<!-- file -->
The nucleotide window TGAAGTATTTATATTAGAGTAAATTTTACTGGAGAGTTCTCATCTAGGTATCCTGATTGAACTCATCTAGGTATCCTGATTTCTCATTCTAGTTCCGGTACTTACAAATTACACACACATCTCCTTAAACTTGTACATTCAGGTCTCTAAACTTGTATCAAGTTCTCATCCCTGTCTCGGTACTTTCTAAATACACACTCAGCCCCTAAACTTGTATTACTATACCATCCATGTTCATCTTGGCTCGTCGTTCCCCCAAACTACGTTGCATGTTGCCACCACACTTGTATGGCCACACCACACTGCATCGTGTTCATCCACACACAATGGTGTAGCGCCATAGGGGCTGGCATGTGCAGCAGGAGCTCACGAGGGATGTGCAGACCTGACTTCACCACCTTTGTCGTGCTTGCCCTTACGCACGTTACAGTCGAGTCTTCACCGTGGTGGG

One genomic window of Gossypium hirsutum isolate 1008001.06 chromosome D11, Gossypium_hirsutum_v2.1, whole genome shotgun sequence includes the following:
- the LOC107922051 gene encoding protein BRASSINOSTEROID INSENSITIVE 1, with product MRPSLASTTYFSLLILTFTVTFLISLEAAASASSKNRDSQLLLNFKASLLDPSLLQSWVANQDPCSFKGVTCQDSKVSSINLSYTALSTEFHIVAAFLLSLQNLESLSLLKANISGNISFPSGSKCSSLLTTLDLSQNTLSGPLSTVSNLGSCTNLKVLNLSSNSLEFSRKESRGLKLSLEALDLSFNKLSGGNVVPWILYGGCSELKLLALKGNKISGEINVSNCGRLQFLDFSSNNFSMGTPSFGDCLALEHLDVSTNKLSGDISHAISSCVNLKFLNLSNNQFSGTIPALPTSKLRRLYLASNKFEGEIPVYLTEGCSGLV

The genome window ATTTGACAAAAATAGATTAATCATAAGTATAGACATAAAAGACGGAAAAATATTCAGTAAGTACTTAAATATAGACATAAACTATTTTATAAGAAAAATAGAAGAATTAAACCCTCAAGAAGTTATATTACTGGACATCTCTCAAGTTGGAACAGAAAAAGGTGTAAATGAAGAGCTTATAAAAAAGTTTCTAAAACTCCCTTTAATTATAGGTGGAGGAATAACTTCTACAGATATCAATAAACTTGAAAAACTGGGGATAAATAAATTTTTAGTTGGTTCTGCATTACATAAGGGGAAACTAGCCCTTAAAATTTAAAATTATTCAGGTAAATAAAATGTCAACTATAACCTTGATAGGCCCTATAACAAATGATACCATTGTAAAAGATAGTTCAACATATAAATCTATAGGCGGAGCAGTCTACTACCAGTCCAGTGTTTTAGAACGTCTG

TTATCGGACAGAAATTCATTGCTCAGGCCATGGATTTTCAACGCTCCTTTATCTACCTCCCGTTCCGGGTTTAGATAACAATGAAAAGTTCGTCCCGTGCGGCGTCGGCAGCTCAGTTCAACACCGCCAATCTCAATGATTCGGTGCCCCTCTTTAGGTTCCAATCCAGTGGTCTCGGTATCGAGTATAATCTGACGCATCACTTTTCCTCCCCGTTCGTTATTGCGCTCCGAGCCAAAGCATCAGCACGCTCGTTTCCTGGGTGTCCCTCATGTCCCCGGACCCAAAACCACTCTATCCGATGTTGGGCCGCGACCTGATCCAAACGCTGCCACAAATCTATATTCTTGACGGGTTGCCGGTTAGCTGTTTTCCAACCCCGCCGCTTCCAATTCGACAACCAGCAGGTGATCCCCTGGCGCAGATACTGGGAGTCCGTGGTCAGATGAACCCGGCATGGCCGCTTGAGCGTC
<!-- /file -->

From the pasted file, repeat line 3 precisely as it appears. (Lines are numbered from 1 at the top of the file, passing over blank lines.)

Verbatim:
- the LOC107922051 gene encoding protein BRASSINOSTEROID INSENSITIVE 1, with product MRPSLASTTYFSLLILTFTVTFLISLEAAASASSKNRDSQLLLNFKASLLDPSLLQSWVANQDPCSFKGVTCQDSKVSSINLSYTALSTEFHIVAAFLLSLQNLESLSLLKANISGNISFPSGSKCSSLLTTLDLSQNTLSGPLSTVSNLGSCTNLKVLNLSSNSLEFSRKESRGLKLSLEALDLSFNKLSGGNVVPWILYGGCSELKLLALKGNKISGEINVSNCGRLQFLDFSSNNFSMGTPSFGDCLALEHLDVSTNKLSGDISHAISSCVNLKFLNLSNNQFSGTIPALPTSKLRRLYLASNKFEGEIPVYLTEGCSGLV